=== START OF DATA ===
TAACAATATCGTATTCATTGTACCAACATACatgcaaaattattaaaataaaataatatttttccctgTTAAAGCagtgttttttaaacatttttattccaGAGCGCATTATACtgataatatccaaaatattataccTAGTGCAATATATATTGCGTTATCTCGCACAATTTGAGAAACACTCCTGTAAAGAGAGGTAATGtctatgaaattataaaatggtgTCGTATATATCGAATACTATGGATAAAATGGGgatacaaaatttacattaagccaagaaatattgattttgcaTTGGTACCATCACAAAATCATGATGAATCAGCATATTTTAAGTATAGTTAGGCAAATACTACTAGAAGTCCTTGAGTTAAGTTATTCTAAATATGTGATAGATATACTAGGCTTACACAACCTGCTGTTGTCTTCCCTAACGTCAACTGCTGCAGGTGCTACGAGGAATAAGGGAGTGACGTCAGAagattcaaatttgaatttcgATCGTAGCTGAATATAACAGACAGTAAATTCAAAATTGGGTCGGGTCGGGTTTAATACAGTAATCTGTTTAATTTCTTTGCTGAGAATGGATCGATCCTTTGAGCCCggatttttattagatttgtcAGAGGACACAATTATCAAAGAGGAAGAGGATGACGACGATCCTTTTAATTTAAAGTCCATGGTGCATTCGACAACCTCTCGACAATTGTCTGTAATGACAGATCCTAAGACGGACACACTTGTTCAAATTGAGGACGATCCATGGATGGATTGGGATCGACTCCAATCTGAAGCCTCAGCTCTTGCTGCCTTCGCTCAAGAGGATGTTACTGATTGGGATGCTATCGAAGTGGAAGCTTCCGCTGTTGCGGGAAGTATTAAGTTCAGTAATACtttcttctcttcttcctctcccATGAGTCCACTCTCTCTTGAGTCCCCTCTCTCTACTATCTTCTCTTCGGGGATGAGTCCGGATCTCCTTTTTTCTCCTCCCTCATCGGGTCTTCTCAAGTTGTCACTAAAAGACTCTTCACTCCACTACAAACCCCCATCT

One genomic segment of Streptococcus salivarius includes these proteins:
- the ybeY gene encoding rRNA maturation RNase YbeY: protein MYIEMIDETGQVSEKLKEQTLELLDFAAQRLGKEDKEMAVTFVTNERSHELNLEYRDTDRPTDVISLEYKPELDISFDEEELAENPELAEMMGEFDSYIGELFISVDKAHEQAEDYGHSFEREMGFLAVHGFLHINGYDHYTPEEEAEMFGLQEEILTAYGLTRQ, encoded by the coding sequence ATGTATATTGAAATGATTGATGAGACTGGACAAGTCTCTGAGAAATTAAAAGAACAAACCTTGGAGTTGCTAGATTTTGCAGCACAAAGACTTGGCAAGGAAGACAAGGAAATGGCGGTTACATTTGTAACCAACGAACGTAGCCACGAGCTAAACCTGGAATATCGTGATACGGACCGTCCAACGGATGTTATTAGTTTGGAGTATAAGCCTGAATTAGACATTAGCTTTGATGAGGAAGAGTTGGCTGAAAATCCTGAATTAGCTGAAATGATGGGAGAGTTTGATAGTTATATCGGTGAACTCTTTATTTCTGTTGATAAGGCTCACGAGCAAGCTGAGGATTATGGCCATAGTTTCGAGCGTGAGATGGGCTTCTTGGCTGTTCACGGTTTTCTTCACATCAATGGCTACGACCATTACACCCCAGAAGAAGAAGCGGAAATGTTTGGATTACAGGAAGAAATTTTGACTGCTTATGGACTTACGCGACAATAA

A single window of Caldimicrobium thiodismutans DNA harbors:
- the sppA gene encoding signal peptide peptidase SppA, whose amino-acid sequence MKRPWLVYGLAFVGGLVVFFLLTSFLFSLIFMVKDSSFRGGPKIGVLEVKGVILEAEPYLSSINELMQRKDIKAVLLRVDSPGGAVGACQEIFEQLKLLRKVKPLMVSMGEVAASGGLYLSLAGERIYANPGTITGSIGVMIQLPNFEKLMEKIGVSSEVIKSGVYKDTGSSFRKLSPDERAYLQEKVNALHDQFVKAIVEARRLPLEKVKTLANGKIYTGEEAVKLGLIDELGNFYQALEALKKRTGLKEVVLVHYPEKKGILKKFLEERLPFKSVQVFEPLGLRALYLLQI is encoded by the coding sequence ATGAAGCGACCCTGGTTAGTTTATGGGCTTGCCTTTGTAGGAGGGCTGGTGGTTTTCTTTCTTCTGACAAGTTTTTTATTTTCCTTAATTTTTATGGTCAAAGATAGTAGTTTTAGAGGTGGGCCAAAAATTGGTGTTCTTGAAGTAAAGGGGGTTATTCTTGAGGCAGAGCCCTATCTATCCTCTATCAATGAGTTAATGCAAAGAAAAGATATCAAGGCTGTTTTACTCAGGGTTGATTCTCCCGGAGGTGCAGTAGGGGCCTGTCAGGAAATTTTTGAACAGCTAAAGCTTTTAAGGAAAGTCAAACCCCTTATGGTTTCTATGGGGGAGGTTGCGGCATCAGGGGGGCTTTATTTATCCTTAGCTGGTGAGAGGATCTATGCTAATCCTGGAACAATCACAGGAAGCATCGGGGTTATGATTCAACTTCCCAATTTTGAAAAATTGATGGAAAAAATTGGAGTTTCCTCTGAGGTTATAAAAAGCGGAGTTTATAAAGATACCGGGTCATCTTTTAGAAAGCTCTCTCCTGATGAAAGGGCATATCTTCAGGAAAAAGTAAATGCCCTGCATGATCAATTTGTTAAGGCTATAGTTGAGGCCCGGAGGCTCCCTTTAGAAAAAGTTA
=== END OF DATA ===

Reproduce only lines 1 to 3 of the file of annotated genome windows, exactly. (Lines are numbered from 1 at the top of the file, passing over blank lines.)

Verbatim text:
TAACAATATCGTATTCATTGTACCAACATACatgcaaaattattaaaataaaataatatttttccctgTTAAAGCagtgttttttaaacatttttattccaGAGCGCATTATACtgataatatccaaaatattataccTAGTGCAATATATATTGCGTTATCTCGCACAATTTGAGAAACACTCCTGTAAAGAGAGGTAATGtctatgaaattataaaatggtgTCGTATATATCGAATACTATGGATAAAATGGGgatacaaaatttacattaagccaagaaatattgattttgcaTTGGTACCATCACAAAATCATGATGAATCAGCATATTTTAAGTATAGTTAGGCAAATACTACTAGAAGTCCTTGAGTTAAGTTATTCTAAATATGTGATAGATATACTAGGCTTACACAACCTGCTGTTGTCTTCCCTAACGTCAACTGCTGCAGGTGCTACGAGGAATAAGGGAGTGACGTCAGAagattcaaatttgaatttcgATCGTAGCTGAATATAACAGACAGTAAATTCAAAATTGGGTCGGGTCGGGTTTAATACAGTAATCTGTTTAATTTCTTTGCTGAGAATGGATCGATCCTTTGAGCCCggatttttattagatttgtcAGAGGACACAATTATCAAAGAGGAAGAGGATGACGACGATCCTTTTAATTTAAAGTCCATGGTGCATTCGACAACCTCTCGACAATTGTCTGTAATGACAGATCCTAAGACGGACACACTTGTTCAAATTGAGGACGATCCATGGATGGATTGGGATCGACTCCAATCTGAAGCCTCAGCTCTTGCTGCCTTCGCTCAAGAGGATGTTACTGATTGGGATGCTATCGAAGTGGAAGCTTCCGCTGTTGCGGGAAGTATTAAGTTCAGTAATACtttcttctcttcttcctctcccATGAGTCCACTCTCTCTTGAGTCCCCTCTCTCTACTATCTTCTCTTCGGGGATGAGTCCGGATCTCCTTTTTTCTCCTCCCTCATCGGGTCTTCTCAAGTTGTCACTAAAAGACTCTTCACTCCACTACAAACCCCCATCT

One genomic segment of Streptococcus salivarius includes these proteins:
- the ybeY gene encoding rRNA maturation RNase YbeY: protein MYIEMIDETGQVSEKLKEQTLELLDFAAQRLGKEDKEMAVTFVTNERSHELNLEYRDTDRPTDVISLEYKPELDISFDEEELAENPELAEMMGEFDSYIGELFISVDKAHEQAEDYGHSFEREMGFLAVHGFLHINGYDHYTPEEEAEMFGLQEEILTAYGLTRQ, encoded by the coding sequence ATGTATATTGAAATGATTGATGAGACTGGACAAGTCTCTGAGAAATTAAAAGAACAAACCTTGGAGTTGCTAGATTTTGCAGCACAAAGACTTGGCAAGGAAGACAAGGAAATGGCGGTTACATTTGTAACCAACGAACGTAGCCACGAGCTAAACCTGGAATATCGTGATACGGACCGTCCAACGGATGTTATTAGTTTGGAGTATAAGCCTGAATTAGACATTAGCTTTGATGAGGAAGAGTTGGCTGAAAATCCTGAATTAGCTGAAATGATGGGAGAGTTTGATAGTTATATCGGTGAACTCTTTATTTCTGTTGATAAGGCTCACGAGCAAGCTGAGGATTATGGCCATAGTTTCGAGCGTGAGATGGGCTTCTTGGCTGTTCACGGTTTTCTTCACATCAATGGCTACGACCATTACACCCCAGAAGAAGAAGCGGAAATGTTTGGATTACAGGAAGAAATTTTGACTGCTTATGGACTTACGCGACAATAA